The short answer is “it depends.”

It depends what type of information this is and whether you have lied about it during a pretrial testimony.

For example, let's say that during your pretrial testimony, also known as a deposition or examination before trial, you were asked whether you have ever been convicted of a crime. You answered “No.”

Turns out you were convicted of a crime in the past and lied about it.

At trial, the defense is absolutely within their right to show and highlight this inconsistency even though your past conviction had absolutely nothing whatsoever to do with your current lawsuit. That affects your credibility and the defense can certainly address that.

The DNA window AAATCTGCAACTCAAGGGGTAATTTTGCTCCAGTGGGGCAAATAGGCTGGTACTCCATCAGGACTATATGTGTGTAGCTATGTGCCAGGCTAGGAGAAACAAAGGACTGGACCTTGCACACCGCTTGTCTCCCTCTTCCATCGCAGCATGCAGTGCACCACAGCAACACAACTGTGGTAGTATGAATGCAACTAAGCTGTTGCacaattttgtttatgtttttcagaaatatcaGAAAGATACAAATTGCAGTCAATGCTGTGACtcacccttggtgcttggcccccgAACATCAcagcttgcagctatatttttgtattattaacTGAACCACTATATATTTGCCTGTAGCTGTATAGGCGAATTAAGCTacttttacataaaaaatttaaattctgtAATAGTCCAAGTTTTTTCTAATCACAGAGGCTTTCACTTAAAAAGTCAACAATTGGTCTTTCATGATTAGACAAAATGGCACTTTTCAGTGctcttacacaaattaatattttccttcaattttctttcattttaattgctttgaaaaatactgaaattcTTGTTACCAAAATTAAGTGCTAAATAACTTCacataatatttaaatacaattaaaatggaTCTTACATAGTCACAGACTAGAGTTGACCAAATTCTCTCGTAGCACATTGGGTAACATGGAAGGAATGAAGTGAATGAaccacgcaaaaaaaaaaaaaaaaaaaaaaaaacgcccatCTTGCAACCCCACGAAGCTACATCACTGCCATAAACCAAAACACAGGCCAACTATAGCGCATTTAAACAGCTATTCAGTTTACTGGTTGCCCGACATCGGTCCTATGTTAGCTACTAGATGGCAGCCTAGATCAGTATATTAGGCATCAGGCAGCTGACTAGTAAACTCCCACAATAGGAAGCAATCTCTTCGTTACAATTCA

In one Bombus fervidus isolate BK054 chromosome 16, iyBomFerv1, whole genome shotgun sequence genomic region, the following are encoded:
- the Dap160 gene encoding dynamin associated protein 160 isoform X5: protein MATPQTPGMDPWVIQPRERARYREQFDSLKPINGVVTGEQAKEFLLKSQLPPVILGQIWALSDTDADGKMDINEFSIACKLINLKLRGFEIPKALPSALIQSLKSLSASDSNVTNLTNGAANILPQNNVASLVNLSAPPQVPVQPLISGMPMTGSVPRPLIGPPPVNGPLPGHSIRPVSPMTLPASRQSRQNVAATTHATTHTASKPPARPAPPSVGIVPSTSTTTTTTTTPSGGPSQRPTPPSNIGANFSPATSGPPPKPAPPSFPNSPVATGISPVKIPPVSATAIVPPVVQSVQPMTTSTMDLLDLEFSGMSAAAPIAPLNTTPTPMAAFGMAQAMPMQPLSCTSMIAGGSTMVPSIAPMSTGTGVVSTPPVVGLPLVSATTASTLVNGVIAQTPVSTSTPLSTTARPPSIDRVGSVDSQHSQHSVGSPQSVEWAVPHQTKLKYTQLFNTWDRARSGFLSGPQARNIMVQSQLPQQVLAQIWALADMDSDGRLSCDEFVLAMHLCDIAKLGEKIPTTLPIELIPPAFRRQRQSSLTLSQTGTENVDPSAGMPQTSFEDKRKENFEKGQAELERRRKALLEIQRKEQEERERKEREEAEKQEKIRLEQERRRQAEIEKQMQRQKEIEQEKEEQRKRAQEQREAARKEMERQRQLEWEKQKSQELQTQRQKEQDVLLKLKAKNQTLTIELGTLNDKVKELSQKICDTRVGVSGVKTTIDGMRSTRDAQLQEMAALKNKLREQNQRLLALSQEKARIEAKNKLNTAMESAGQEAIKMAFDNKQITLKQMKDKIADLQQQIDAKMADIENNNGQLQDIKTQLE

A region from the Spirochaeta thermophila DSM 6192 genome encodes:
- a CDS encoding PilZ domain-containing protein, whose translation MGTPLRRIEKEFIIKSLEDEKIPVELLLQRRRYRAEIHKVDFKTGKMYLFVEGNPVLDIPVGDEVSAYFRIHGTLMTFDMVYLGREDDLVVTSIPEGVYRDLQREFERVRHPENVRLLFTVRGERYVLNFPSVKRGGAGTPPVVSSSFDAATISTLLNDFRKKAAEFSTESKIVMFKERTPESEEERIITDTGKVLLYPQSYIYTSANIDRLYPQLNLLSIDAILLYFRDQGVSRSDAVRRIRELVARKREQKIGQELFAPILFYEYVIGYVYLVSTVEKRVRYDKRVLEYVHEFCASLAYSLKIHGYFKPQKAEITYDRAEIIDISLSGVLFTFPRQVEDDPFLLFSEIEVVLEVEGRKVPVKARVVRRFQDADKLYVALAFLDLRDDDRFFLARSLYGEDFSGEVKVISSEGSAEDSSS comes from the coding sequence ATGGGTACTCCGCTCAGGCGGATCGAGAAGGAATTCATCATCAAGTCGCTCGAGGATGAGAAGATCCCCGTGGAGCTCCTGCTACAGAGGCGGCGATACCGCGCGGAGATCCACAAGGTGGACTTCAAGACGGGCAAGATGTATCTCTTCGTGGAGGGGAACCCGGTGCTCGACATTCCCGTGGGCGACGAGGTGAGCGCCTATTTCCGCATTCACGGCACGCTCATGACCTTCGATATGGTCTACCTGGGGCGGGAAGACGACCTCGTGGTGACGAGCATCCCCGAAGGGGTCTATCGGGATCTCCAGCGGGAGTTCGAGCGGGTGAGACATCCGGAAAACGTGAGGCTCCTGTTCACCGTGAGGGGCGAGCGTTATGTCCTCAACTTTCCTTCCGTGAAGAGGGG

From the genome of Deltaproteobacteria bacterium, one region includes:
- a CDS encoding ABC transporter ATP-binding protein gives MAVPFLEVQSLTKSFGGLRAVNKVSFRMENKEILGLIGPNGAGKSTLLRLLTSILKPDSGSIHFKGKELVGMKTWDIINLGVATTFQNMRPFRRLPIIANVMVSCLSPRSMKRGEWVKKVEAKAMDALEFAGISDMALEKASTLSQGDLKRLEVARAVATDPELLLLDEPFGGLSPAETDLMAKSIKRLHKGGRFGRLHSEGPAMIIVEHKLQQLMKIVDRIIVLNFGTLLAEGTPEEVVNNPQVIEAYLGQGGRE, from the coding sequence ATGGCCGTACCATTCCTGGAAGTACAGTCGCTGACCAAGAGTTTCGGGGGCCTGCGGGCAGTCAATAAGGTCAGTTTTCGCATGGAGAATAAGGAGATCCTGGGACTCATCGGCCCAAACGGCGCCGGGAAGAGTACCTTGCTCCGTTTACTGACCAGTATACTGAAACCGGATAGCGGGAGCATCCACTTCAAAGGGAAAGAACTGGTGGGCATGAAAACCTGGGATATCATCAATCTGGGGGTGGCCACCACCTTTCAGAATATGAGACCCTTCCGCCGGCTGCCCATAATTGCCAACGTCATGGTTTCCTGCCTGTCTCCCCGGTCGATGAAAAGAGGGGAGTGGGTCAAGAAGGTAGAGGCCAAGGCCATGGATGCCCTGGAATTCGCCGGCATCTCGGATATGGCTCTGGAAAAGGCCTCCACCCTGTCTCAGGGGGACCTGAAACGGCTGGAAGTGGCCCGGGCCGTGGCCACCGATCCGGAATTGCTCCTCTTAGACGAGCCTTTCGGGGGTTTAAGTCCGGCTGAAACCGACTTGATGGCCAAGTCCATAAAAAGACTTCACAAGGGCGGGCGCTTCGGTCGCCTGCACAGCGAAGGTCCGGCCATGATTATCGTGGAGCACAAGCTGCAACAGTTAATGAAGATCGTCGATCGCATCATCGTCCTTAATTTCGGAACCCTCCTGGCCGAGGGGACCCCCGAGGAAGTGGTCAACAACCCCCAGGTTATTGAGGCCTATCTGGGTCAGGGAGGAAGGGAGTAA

If there are things you have not been proud of during your life that the defense has dug up, not every one of those issues will be permitted during your trial. The key issue is whether they are in any way relevant and related to the issues or the defenses in your case.

Importantly, the judge must ascertain whether these particular issues bear on your credibility and is directly related to the claims being made by you or to the defenses being raised by the people you are suing.

Gerry Oginski
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NY Medical Malpractice & Personal Injury Trial Lawyer